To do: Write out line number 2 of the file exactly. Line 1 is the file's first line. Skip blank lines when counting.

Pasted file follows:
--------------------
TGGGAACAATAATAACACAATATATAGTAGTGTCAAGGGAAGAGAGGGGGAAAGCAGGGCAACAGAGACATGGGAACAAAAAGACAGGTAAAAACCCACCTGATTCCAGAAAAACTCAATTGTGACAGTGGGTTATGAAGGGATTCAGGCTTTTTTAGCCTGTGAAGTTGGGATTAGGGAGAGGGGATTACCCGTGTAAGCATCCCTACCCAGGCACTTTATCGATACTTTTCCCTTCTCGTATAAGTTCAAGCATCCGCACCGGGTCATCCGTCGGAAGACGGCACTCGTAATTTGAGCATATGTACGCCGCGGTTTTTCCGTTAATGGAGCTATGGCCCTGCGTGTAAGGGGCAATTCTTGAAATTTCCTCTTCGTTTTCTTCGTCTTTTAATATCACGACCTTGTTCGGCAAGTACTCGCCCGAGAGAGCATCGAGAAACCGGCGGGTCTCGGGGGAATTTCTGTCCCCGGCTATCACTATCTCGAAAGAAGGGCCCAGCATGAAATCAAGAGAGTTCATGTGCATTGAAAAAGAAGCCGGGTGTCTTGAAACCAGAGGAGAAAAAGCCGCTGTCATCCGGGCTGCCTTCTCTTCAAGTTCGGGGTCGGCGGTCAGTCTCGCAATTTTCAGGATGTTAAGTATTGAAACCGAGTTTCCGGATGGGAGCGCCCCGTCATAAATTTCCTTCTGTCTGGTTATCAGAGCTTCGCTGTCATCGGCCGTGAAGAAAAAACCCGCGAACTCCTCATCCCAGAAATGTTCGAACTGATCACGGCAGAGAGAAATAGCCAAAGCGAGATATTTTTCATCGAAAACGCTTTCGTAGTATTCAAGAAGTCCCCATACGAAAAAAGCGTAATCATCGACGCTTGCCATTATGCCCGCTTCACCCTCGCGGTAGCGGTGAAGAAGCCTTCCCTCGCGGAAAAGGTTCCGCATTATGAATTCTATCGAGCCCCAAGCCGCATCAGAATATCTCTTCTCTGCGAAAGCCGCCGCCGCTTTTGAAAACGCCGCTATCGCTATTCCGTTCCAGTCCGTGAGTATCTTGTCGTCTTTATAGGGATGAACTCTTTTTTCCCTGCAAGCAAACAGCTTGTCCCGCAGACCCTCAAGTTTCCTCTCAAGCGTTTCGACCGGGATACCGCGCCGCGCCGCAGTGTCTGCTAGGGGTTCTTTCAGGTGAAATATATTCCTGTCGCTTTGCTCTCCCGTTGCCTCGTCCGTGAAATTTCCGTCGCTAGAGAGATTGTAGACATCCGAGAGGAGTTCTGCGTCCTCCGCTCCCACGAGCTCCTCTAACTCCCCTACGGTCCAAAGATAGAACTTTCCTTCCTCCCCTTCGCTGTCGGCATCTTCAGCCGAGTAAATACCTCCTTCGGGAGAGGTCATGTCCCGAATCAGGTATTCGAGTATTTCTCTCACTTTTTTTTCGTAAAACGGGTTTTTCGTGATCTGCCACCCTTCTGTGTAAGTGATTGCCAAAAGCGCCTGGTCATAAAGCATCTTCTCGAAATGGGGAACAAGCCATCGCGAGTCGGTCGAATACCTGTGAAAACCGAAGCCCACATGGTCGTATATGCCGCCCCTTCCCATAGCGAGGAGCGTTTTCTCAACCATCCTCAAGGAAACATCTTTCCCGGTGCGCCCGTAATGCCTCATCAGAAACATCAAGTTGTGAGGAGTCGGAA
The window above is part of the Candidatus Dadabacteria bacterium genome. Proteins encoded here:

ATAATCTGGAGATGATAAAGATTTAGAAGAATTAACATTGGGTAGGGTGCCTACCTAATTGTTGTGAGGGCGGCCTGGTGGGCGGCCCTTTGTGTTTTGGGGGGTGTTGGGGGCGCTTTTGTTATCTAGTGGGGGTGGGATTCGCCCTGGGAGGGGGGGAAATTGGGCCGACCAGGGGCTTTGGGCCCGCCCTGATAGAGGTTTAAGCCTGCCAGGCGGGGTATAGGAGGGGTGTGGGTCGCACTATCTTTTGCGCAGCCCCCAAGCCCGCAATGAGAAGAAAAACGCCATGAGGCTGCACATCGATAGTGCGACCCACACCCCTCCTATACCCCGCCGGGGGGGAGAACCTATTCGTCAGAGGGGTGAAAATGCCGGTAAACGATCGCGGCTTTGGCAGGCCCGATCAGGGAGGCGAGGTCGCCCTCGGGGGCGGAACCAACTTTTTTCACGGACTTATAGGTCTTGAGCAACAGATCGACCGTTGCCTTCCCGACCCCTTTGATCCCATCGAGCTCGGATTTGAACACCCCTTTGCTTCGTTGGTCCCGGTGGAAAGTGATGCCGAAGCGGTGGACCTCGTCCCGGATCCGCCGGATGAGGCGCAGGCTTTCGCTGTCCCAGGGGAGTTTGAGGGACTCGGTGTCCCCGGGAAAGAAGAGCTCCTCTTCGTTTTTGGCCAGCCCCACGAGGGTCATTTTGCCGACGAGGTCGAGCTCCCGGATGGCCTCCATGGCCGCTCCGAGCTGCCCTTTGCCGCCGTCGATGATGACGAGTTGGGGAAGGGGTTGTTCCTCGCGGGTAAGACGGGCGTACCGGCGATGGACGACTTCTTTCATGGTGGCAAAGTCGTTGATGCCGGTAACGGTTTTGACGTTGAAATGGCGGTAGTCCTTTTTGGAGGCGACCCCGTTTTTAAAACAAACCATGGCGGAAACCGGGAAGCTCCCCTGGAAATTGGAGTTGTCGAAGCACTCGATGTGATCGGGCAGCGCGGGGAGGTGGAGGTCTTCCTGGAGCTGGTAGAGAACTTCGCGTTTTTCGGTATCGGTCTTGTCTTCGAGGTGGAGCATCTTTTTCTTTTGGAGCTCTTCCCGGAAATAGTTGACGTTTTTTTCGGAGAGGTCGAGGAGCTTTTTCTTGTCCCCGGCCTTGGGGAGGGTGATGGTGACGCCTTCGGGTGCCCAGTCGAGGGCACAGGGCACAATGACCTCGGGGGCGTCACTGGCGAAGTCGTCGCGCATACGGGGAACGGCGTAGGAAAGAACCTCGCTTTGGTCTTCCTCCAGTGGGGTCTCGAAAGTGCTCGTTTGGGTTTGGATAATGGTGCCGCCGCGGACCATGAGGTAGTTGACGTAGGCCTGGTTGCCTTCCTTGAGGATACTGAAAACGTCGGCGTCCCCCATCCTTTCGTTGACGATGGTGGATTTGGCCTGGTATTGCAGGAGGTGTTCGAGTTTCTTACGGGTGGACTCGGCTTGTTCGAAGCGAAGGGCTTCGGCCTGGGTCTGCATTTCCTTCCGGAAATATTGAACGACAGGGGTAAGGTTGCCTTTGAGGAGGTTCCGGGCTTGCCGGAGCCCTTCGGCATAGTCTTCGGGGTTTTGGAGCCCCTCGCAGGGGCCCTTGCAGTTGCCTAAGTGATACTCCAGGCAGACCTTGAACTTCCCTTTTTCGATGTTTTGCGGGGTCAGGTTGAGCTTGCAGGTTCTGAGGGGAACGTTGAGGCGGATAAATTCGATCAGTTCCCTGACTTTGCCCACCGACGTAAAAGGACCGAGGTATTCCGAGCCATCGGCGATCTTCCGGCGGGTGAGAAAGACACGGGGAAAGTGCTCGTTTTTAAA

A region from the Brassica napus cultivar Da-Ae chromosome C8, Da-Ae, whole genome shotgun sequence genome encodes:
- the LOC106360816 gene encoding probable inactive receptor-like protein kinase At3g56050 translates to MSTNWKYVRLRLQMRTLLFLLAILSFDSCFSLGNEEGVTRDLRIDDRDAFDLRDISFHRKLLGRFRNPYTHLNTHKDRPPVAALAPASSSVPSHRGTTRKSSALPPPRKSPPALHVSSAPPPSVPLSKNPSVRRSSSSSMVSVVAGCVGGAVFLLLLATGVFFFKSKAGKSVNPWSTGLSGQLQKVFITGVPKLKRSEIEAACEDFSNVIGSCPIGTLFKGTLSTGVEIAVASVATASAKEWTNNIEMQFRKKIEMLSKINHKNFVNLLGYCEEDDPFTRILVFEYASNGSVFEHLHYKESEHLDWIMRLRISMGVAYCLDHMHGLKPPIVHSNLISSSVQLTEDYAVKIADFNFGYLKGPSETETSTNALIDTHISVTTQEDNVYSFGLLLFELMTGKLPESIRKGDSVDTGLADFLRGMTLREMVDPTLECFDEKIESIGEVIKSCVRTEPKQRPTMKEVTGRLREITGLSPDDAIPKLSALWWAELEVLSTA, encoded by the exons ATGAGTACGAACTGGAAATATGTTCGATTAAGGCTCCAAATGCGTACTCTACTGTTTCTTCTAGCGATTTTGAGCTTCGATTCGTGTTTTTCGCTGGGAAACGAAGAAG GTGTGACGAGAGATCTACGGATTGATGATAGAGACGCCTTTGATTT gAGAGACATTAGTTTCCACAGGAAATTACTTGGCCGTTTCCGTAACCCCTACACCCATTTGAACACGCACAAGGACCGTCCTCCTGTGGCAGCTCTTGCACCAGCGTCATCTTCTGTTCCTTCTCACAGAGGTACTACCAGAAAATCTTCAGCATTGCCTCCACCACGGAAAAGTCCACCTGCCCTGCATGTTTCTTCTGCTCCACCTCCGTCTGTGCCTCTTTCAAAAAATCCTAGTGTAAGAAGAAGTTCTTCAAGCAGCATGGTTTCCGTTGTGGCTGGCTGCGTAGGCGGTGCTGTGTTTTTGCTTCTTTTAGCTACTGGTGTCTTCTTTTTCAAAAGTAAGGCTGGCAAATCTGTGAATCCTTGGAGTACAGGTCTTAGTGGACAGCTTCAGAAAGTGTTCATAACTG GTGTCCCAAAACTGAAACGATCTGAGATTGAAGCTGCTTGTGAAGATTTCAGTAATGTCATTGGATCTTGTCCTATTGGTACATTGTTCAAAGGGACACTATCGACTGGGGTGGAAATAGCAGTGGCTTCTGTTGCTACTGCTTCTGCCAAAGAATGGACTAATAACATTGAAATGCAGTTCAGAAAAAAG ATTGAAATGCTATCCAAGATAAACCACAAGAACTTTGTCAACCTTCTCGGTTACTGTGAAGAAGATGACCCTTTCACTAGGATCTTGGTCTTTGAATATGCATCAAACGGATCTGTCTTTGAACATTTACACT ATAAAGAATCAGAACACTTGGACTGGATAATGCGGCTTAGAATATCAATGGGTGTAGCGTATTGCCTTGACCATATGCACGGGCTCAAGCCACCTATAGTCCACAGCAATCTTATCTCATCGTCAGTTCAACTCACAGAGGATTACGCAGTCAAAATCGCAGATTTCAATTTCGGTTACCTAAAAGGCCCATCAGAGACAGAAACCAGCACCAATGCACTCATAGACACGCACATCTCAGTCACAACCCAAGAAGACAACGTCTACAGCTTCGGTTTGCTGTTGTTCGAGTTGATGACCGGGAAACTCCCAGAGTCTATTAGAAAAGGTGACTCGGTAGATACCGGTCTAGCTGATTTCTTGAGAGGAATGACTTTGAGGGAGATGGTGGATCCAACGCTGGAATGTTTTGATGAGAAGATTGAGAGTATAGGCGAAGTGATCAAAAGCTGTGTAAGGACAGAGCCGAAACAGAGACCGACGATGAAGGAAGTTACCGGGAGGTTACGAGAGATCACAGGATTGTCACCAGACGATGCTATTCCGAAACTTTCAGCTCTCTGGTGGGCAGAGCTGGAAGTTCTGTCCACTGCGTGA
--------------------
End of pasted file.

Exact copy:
The window above is part of the Candidatus Dadabacteria bacterium genome. Proteins encoded here: